A Q&A with Gavin Hammar on Social Media Management

Gavin Hammar, Founder and CEO of Sendible.com

Gavin Hammar is the founder and CEO of Sendible.com, a social media management platform launched in February 2009. Sendible helps small businesses engage with customers across multiple channels. In addition to being a technology entrepreneur, Hammar has also worked as a software engineer, technical lead and software consultant. Below he talks about the power of storytelling and why content needs to be relatable at each stage of the customer journey.

This interview has been edited and condensed.

Your company does a lot of work in the social media space. When clients or potential clients come to you, what are they facing? Why are they reaching out?

We work with agencies, which is our competitive differentiator in a crowded marketplace. Agencies we work with are offering social media as a service and trying to manage social for their clients at scale. They struggle with keeping existing clients happy and, at the same time, trying to find new clients. Another primary challenge is showing a return on investments and making their service “sticky” for existing clients. In a nutshell, our clients are concerned about saving time, bringing in more business and overseeing the work that their team members are doing.

It seems like the social media space has gotten much more complex, and managing that space has become more complicated. Is that accurate?

We’ve seen things change over the years, especially with Facebook. Facebook’s privacy issues have had an obvious effect on companies like ours. It has also gotten more complicated for brands to reach customers organically through Facebook. We’ve also faced issues with Twitter, which doesn’t allow users to post duplicate content on their platforms. That means people are having to spend more time creating unique content. However, that unique content ultimately pays off because it drives engagement.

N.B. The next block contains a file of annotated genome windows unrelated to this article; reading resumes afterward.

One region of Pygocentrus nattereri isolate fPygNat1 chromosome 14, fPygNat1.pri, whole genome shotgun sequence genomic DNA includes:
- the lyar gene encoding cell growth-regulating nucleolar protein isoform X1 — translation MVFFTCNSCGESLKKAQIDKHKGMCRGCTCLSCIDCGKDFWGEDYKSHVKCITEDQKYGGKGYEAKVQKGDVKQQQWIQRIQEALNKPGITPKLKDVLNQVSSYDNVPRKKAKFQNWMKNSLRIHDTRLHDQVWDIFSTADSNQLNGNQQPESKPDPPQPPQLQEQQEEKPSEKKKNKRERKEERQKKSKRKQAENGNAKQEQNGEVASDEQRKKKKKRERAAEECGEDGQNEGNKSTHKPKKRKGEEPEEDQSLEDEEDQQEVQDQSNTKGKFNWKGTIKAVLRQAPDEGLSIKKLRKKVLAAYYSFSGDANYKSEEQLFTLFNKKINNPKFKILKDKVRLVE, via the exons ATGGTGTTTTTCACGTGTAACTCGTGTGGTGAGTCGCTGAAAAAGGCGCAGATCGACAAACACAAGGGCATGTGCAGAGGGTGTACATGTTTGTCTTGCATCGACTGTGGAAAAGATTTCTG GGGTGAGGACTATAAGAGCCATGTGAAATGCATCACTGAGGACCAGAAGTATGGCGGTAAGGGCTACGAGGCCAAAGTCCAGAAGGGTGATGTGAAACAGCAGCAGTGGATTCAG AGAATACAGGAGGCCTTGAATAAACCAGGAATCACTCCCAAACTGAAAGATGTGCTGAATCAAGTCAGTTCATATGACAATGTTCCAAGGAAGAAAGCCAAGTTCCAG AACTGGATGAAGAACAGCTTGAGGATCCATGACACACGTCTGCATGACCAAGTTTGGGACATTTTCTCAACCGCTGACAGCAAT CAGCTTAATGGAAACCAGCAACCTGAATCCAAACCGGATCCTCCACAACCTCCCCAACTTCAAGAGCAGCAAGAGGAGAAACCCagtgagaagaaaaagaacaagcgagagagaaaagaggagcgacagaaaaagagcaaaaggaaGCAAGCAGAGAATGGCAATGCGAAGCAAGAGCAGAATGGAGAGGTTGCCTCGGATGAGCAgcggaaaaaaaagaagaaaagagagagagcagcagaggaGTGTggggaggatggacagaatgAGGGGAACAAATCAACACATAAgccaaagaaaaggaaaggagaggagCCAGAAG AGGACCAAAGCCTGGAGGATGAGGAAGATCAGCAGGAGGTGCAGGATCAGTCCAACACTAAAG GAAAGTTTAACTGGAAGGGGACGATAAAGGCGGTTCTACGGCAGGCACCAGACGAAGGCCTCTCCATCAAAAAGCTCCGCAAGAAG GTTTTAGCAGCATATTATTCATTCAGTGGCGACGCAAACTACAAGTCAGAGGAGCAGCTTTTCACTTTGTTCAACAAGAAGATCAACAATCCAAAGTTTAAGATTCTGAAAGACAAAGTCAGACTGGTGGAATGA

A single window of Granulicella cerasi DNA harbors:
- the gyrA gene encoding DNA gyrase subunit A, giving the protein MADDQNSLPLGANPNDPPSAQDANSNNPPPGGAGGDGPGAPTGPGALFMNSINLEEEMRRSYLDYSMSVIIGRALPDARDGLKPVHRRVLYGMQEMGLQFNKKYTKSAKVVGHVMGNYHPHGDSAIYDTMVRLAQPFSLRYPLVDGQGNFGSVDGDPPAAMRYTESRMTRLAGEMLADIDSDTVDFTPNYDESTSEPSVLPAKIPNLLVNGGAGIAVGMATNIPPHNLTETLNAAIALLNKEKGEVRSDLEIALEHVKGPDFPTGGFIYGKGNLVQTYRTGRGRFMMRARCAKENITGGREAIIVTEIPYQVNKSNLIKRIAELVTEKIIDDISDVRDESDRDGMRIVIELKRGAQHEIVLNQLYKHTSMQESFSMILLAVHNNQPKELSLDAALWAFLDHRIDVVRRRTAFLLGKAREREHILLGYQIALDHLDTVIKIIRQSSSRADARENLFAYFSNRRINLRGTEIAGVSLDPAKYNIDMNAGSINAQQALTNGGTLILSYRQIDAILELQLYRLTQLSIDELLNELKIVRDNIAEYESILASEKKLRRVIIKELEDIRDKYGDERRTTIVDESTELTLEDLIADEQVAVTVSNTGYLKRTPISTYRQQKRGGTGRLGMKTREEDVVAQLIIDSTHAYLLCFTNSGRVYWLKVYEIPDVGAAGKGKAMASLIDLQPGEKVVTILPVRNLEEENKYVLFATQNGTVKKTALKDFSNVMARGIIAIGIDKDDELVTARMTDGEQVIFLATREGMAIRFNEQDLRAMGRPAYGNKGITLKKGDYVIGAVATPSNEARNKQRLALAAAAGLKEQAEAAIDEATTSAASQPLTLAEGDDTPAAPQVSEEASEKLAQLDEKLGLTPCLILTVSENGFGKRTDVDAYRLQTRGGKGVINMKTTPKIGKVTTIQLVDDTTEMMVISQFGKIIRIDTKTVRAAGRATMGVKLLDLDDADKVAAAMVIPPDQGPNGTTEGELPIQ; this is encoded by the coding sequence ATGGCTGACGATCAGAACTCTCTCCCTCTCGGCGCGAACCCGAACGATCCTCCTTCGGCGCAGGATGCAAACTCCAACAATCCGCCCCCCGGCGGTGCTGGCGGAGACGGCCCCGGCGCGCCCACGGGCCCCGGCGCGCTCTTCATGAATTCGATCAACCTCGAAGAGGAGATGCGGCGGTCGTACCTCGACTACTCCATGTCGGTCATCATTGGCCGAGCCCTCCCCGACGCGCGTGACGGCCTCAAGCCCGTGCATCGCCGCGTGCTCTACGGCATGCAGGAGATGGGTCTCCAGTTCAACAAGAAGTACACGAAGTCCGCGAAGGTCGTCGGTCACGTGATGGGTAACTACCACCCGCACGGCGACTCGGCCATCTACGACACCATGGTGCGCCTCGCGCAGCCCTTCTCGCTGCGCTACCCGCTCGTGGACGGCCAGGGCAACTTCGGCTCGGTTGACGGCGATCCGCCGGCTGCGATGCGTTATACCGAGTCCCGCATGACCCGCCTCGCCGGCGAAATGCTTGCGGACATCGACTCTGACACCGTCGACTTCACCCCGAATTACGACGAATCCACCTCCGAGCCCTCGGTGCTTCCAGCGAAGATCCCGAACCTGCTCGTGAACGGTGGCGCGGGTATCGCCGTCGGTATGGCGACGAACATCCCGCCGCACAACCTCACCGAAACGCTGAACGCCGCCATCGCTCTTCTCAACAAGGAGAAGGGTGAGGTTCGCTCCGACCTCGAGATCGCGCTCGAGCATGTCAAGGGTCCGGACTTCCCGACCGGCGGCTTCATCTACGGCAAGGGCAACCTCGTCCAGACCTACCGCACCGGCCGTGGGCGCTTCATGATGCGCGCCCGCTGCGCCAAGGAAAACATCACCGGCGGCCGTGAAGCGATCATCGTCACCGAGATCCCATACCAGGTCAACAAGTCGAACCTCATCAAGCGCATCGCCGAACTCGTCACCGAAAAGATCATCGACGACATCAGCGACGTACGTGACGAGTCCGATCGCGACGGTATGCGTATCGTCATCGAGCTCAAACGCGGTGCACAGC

How do brands address those challenges in social?

We have a saying here that we should stop interrupting what people are interested in and actually be what they’re interested in. It’s the same for businesses; it’s about being what your audience cares about, not what your product or services are.

Agencies need to show a return on investment for their clients and up until now, the best way to show that is how many clicks, likes and shares. But when you’re looking at storytelling and brand awareness, it’s tough to measure success.

We tell clients to use basic storytelling techniques to build their social following: Start with a challenge, say why it’s important, explain how you overcame it and have a call to action. We also encourage them to use video. The trick is you can’t really measure it. The only real metrics are views, shares and engagements.

How does the customer journey work on social?

You start with a cold audience, and you offer educational content, like blog posts, that will make that audience see value in your brand. Over time, they start to see more of your company’s content and value, and you show them content that’s more closely aligned with what your product or solution offers. It’s a long process of creating a funnel and content that aligns with where they are in the journey. That ties directly into what Reputation.com is trying to do; it’s helping to establish that trusting relationship at multiple points in the customer journey.

What role does social listening play?

Social listening is more important than ever before because people have all this data at their fingertips. They can go online, find reviews and make informed decisions. Consumers are influenced by what people are saying about the experience, product or service. If you’re a brand and you’re ignoring what people are saying about you on social, you’re going to be left behind. You need to be listening and encouraging your happiest customers to leave reviews and sing your praises on social media.

What’s on the horizon in social media?

One thing that’s catching on is snackable content, where you give people a tiny taste of a brand before you give them long-form content. The goal is to provide them with a snapshot of what the brand stands for, and something short and catchy that elicits an emotional reaction. Gradually, you can build a following based on people who engage with this content. Ultimately, it allows you to drive more engagement from your long-form content because they’ve bought in, and they trust you more.

Reputation.com helps brands optimize social media and reviews for improved online reputations. Download our free ebook How to improve your reputation with effective social media management report.

Social media management